I have heard many conflicting stories as well...some say beer is good for milk production!
I have been breastfeeding for 7.5 months and have the occasional glass of red wine with no ill effects on the baby. I think there is no harm in drinking now and then - as long as it is not every day and not excessive.
One thing all the "experts" agree on is that mothers who drink while breastfeeding should only do so moderately and "moderate" means no more than two drinks per day.
The ABA presented a paper on the efects of alcohol which I have copied for you below...
Breastfeeding and the use of recreational drugs - alcohol, caffeine, nicotine and marijuana by
Janet Liston B Pharm
This paper both reviews the current literature and explores anecdotal information as reported by Nursing Mothers' (now Australian Breastfeeding Association) breastfeeding counsellors relating to breastfeeding and the use of alcohol, caffeine, nicotine and marijuana. All of these drugs do enter breastmilk to some extent and can have a detrimental effect on the production, volume, composition and ejection of breastmilk, as well as a direct adverse effect on the infant. Breastfeeding mothers should be encouraged to restrict their intake of these so-called recreational drugs. It is acknowledged that this is a particularly stressful period in a mother's life and that she may need additional support and practical suggestions to limit the exposure of these drugs to the infant.
For every family, adjusting to a new child is a stressful time. A new mother may find herself turning to caffeine, nicotine, alcohol or even marijuana as a way of coping with her new life. In many cases a mother will not even recognise these substances as drugs. All of these drugs do enter breastmilk to some extent and can have a detrimental effect on the production, volume, composition and ejection of breastmilk, as well as a direct adverse effect on the infant.
This paper reviews some of the current literature relating to breastfeeding and the use of recreational drugs, as well as anecdotal information as reported by Nursing Mothers' (now Australian Breastfeeding Association [ABA]) breastfeeding counsellors. A woman's choices depend on her knowledge base. Many mothers will be unaware of the potential impact of her behaviour on her ability to breastfeed optimally. This information may empower mothers to make informed choices about their use of these so called recreational drugs while they are breastfeeding.
Traditionally, women have been told that drinking alcohol will help increase their milk supply and strengthen their baby. Alcohol is generally not considered harmful to the infant if the amount and duration are limited (American Academy of Pediatrics 1989). Some recent studies have suggested that even modest amounts of alcohol may have a significant long-term effect on the breastfed baby (Little 1989; Schulte 1995), making a safe level of alcohol exposure to the breastfed baby hard to define.
Anecdotally, Nursing Mothers' (now ABA) breastfeeding counsellors report instances of babies being drowsy and fussy at the breast after being breastfed by a mother who has been drinking alcohol. Mothers who have been drinking often relate the experience of delayed let-down reflex and a perceived reduced supply. Mothers also report a lower tolerance to alcohol whilst breastfeeding. This may be so, as the low oestrogen levels present during amenorrhoeic lactation are associated with higher blood alcohol levels.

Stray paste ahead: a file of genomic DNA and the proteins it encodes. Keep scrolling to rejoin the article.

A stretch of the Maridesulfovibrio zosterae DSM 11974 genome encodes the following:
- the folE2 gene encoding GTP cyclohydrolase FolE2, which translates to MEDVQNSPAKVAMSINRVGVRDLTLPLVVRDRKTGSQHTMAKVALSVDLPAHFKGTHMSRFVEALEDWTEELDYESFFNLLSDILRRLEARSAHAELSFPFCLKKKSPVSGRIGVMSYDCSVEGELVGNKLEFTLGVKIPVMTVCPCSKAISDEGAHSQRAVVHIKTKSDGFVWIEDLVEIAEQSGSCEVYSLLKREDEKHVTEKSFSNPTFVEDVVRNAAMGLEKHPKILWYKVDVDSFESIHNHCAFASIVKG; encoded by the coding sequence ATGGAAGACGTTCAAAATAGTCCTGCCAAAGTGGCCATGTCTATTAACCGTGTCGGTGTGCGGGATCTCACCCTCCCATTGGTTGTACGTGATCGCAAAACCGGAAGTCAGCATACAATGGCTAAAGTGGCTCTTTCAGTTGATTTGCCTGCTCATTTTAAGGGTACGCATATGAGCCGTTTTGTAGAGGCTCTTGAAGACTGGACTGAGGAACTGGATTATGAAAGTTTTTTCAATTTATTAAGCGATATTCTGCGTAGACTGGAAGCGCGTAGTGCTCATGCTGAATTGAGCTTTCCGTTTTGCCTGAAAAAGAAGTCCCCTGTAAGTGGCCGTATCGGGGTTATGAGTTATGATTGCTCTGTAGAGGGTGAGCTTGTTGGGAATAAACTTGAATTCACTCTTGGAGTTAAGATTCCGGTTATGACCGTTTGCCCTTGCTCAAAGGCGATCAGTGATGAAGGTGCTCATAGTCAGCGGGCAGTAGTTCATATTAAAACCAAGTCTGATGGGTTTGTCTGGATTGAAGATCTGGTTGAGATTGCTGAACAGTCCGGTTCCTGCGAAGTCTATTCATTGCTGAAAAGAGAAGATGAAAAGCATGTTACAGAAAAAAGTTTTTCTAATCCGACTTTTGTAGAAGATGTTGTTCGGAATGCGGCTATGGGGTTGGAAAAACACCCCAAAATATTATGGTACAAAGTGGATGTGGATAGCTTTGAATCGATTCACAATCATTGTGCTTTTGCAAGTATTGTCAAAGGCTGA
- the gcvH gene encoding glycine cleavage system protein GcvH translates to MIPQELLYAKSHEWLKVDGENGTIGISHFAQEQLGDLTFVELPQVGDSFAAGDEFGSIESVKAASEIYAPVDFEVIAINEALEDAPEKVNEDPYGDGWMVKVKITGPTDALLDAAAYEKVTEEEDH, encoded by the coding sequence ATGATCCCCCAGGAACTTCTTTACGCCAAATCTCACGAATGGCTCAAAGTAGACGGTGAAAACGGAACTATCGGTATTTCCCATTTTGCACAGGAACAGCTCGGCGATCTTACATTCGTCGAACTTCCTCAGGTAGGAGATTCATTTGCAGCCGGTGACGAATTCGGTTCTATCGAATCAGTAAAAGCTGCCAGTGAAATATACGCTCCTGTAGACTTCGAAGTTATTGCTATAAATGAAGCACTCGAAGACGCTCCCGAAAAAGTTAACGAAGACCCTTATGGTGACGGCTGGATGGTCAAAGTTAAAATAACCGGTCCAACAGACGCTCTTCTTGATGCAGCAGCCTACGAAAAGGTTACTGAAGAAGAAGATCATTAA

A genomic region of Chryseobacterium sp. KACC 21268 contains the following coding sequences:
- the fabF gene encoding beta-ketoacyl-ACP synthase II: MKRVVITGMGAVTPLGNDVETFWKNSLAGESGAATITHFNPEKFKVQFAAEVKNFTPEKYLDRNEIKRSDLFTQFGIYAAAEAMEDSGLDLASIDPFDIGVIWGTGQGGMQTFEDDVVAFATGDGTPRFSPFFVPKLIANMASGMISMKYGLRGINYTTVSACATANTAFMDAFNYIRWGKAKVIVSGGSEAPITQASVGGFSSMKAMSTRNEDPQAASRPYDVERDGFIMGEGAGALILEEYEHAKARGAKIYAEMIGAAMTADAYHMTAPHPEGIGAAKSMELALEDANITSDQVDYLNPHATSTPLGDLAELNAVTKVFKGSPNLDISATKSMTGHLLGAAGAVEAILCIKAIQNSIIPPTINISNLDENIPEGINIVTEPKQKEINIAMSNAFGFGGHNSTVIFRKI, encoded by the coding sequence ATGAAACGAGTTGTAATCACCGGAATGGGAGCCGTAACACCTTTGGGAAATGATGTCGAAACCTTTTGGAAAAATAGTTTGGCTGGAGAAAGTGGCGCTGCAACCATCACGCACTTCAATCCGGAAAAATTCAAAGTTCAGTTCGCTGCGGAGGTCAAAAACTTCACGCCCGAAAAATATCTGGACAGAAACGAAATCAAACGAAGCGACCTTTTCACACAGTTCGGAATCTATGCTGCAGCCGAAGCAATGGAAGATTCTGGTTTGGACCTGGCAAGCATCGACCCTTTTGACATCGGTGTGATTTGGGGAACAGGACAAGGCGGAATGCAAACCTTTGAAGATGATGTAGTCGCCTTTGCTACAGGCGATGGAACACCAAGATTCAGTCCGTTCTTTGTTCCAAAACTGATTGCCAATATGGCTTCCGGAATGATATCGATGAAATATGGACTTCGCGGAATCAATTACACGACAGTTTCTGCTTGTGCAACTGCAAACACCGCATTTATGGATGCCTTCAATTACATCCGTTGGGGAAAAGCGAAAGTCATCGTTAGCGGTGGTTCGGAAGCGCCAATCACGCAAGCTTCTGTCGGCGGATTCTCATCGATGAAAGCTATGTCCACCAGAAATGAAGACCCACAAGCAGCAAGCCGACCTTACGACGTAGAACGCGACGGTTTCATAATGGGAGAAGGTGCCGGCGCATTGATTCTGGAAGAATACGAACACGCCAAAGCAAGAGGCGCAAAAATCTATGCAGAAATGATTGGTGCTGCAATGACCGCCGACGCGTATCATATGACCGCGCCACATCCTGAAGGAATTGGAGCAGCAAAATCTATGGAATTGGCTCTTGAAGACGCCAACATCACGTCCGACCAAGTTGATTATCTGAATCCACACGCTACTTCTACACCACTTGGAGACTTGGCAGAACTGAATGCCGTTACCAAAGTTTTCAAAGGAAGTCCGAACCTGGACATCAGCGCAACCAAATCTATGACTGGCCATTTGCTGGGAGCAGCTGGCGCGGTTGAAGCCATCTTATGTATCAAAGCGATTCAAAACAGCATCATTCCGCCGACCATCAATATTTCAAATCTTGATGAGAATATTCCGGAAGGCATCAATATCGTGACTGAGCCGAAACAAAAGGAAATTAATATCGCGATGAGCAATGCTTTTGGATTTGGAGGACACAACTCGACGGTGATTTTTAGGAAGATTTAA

Studies have shown that within thirty minutes of its ingestion, the equivalent of one standard drink changes the smell of breastmilk and has a mildly sedative effect on the baby. Excessive amounts may lead to drowsiness, deep sleep and weakness. A drowsy baby may not suck well which may lead to a reduction in supply. One recent report suggests a 23% reduction (156 ml to 120 ml) in breastmilk production following ingestion of beer (Hale 1998). The altered smell of the milk may account for any fussiness. Any drug that causes drowsiness in the infant may be implicated in SIDS.
Alcohol may theoretically inhibit oxytocin release. Oxytocin is the hormone that causes contraction of the cells surrounding the alveoli and interlobular ducts, forcing milk out into the larger ducts for the baby to remove. Anecdotally, one drink relaxes the mother and improves the let-down reflex whereas large doses of alcohol are believed to have an adverse effect on the let-down or milk ejection reflex. Studies have shown that maternal doses of alcohol greater than 1-2 g/kg can interfere with the let-down reflex (Cobo 1973), though there is considerable variation between individual mothers.
Interestingly, whereas alcohol appears in the milk at levels approximately equal to that in the mother's bloodstream, no acetaldehyde (the toxic metabolite of alcohol) is found in milk even when levels are high in the mother's bloodstream.
Alcohol impairs a mother's functioning, and may make her more susceptible to depression, fatigue and lapses in judgement. Like any nutritionally vacant food or beverage, too much alcohol can divert the appetite from necessary nutrients.
It is then wise to minimise alcohol exposure to the breastfeeding infant, especially in the first three months. Some recommendations for limiting alcohol exposure include choosing low alcohol drinks, eating before and while drinking, avoiding breastfeeding for two to three hours after drinking and if necessary to express and store alcohol-free breastmilk for use after moderate to heavy drinking.
Gabriella, Chiara & angel called home